Court program gives prostitutes another chance

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BEXLEY, Ohio (AP) — Judge Paul Herbert once dismissed prostitution as "the world's oldest profession," a crime the accused women brought on themselves. Then he began to notice the similarities between domestic violence victims appearing in his courtroom one moment and prostitutes the next.

"Once we started to learn more about the truth behind prostitution, we found out that it's really, 95 percent of the time, human trafficking," Herbert said.

On Friday, Herbert's five-year-old human trafficking court in Franklin County, the first such certified court in Ohio, honored five new graduates — women who spent years or even decades on the street before entering the program and beginning the slow process of turning their lives around.

"They gave me my life back," said Sandra McLurg, one of five graduates recognized at a ceremony at the governor's residence in suburban Columbus hosted by Ohio first lady Karen Kasich.

The court is an intensive two-year commitment that starts with women arrested for prostitution pleading guilty before Herbert.

They're required to enter counseling programs to address a wide range of problems, from poor mental health to substance abuse to lack of education. They must stay sober, keep off the streets and obey curfews.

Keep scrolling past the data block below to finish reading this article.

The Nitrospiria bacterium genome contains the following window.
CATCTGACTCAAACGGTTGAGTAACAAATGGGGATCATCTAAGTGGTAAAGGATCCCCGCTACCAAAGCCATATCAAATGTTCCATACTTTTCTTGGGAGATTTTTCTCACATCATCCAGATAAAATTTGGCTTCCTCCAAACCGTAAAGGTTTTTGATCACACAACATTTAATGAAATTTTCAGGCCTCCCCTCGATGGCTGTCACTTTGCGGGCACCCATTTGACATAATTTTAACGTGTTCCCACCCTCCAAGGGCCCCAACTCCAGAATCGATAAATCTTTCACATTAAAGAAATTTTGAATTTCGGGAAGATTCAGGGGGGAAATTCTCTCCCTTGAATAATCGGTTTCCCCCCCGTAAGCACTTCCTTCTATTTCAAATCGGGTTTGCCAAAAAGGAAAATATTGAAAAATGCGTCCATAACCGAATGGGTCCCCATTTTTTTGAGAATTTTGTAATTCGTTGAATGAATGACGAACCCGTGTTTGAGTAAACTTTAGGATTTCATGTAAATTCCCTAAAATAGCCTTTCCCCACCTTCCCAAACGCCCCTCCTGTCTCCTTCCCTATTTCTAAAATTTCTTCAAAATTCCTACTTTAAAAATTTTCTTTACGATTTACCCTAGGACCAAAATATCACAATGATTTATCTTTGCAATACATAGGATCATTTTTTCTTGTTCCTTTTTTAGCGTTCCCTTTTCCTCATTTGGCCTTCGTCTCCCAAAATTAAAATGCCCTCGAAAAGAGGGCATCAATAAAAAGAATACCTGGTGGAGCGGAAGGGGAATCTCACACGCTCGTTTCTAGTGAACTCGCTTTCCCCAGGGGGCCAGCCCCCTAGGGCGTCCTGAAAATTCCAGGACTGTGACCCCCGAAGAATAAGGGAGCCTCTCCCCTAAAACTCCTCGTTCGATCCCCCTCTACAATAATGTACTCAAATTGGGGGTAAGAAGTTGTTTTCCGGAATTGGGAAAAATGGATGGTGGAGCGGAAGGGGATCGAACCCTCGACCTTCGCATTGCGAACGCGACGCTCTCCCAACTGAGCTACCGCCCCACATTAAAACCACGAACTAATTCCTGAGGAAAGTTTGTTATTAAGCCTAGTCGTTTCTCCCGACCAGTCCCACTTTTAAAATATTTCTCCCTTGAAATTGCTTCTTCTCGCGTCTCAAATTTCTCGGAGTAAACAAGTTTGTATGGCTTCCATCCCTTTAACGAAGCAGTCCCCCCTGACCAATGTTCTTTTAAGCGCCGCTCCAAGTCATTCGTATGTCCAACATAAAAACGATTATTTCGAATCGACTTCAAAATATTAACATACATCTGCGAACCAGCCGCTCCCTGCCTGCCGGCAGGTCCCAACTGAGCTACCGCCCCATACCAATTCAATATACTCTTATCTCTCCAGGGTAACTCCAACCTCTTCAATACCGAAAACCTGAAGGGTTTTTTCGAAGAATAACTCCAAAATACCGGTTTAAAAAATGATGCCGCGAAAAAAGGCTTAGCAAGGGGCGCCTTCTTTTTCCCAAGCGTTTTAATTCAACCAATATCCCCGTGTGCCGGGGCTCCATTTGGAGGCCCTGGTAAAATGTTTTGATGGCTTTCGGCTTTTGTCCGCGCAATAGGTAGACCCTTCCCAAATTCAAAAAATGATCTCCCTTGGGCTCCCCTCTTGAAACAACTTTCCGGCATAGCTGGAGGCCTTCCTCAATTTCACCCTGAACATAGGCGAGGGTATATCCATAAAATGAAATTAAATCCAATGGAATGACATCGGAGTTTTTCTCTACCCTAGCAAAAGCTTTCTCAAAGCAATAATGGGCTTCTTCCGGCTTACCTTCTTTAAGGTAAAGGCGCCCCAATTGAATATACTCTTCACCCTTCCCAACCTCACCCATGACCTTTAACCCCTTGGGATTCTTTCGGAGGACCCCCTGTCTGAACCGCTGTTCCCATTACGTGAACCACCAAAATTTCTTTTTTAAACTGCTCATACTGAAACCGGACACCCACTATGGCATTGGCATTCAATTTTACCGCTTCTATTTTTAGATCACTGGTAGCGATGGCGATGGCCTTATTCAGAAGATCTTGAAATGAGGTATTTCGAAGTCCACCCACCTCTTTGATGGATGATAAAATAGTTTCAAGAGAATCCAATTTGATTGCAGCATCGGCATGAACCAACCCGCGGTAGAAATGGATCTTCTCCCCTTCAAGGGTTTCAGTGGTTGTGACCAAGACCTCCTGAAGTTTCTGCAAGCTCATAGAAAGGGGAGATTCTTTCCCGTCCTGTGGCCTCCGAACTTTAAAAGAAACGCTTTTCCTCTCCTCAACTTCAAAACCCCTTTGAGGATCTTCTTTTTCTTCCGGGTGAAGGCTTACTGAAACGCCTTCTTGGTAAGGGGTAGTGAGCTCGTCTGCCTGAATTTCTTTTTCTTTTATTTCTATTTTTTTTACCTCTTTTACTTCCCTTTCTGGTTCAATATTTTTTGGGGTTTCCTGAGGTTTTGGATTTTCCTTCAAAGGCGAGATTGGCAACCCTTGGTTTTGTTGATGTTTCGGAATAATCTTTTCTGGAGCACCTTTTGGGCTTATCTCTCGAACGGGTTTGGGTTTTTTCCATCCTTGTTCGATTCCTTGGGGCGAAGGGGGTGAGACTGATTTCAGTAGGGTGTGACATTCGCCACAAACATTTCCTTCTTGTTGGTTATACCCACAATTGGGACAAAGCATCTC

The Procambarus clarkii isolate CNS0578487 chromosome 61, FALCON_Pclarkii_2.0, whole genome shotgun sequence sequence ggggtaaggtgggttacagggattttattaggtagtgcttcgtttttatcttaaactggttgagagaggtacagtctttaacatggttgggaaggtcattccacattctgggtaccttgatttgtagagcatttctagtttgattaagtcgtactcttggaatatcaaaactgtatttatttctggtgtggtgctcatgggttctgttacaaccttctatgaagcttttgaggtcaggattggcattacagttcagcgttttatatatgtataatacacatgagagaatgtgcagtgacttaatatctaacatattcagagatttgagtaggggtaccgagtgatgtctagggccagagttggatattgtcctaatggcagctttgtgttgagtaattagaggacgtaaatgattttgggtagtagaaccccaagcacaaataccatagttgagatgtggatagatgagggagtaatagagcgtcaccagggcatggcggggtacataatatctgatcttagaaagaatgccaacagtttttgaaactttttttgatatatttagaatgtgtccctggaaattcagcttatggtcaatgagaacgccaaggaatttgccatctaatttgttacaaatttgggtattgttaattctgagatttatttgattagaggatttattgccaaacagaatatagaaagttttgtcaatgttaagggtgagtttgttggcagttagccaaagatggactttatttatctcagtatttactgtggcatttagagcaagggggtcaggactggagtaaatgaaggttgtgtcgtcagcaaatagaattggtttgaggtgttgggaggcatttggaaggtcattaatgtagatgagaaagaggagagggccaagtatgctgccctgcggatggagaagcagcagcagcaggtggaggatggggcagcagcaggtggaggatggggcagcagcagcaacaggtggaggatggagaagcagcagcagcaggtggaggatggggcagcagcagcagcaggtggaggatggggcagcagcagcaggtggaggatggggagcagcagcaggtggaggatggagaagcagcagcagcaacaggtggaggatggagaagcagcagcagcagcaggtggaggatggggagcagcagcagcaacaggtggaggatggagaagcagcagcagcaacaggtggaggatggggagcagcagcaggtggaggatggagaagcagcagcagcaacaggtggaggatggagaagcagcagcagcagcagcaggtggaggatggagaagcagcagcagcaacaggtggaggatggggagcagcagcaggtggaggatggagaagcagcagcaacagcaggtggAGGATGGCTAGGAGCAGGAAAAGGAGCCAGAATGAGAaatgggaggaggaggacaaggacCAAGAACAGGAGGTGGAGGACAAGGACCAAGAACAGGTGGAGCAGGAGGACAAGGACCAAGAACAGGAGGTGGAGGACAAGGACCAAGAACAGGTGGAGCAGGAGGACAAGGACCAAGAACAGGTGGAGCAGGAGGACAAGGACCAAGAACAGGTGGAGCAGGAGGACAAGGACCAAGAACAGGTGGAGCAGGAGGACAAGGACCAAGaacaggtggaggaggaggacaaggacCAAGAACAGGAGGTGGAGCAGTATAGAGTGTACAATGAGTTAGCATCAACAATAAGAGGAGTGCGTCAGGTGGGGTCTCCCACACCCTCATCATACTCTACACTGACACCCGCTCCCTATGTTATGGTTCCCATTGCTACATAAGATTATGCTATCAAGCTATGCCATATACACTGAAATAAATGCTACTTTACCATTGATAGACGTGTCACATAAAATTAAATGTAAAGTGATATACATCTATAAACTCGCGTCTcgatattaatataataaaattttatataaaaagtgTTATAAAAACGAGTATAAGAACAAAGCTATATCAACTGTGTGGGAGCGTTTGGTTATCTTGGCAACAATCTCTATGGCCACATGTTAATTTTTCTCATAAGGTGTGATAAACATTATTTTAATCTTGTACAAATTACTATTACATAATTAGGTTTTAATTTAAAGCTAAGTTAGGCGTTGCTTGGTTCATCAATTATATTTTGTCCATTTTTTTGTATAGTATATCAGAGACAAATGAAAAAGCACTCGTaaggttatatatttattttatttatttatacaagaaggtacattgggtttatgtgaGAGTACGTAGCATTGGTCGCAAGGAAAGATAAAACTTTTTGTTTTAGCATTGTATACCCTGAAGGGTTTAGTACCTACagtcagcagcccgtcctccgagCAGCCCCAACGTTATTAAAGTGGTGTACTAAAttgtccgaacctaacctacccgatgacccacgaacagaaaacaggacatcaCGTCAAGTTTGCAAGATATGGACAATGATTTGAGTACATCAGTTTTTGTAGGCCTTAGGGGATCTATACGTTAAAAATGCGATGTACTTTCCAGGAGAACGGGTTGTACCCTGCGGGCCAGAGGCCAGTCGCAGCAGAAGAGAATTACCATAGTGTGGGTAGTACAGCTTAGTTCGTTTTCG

The women meet weekly in Herbert's courtroom south of downtown where they visit over a potluck meal that resembles a family reunion more than a court session. Then they update Herbert and his staff on their progress.

During the week they might be in treatment, taking classes, looking for work and meeting with probation officers. If they make it the whole two years, the case against them is dismissed, said Shanequah Gaiter, specialized docket coordinator for the court.

Around 20 women participate at any one time, with 16 graduates so far after Friday. Not everyone lasts, while some lapse and start over.

McLurg, 53, said she spent the better part of two decades on the streets, addicted to crack cocaine. One of the keys to success was learning not just to forgive others, but herself, she said.

"I used to look at normal people going to work every day and think, how do they do it?" McLurg said. Today, working as a seamstress, she boasts that she's working and paying taxes.

Erica Cortez said she entered prostitution at age 18 and was on the streets, addicted to crack cocaine, from then until entering the court two years ago. The hardest thing was recognizing she had to give up everything.

"I had to completely surrender to what they were trying to show me," Cortez said. "I just didn't want to follow their rules and I didn't want to do what they wanted me to do."

Now 33, she's volunteering for a local hospital's medical outreach program and hopes to go back to school.

Human trafficking courts are planned in Cincinnati, Dayton and Cleveland, while courts in Baltimore, New York City and Pittsburgh have similar programs aimed at keeping prostitutes off the streets and out of jail permanently.


Andrew Welsh-Huggins can be reached on Twitter at

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